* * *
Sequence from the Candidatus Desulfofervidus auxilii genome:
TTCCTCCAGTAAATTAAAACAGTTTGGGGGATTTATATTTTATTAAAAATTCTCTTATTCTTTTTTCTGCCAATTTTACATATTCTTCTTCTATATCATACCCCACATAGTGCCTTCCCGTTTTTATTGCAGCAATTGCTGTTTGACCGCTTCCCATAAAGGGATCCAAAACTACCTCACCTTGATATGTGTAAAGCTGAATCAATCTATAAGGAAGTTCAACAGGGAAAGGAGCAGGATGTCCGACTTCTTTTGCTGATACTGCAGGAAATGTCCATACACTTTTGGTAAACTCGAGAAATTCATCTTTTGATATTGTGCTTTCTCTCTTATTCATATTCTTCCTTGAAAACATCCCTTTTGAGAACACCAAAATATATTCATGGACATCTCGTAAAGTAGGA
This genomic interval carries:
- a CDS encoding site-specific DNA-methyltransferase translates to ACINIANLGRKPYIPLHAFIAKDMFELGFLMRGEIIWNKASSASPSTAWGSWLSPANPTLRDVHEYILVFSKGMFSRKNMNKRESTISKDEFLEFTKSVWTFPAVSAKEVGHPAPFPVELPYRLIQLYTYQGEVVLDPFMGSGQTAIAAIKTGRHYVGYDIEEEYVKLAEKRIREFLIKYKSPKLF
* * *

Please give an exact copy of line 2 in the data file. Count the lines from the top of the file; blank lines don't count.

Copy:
TTCCTCCAGTAAATTAAAACAGTTTGGGGGATTTATATTTTATTAAAAATTCTCTTATTCTTTTTTCTGCCAATTTTACATATTCTTCTTCTATATCATACCCCACATAGTGCCTTCCCGTTTTTATTGCAGCAATTGCTGTTTGACCGCTTCCCATAAAGGGATCCAAAACTACCTCACCTTGATATGTGTAAAGCTGAATCAATCTATAAGGAAGTTCAACAGGGAAAGGAGCAGGATGTCCGACTTCTTTTGCTGATACTGCAGGAAATGTCCATACACTTTTGGTAAACTCGAGAAATTCATCTTTTGATATTGTGCTTTCTCTCTTATTCATATTCTTCCTTGAAAACATCCCTTTTGAGAACACCAAAATATATTCATGGACATCTCGTAAAGTAGGA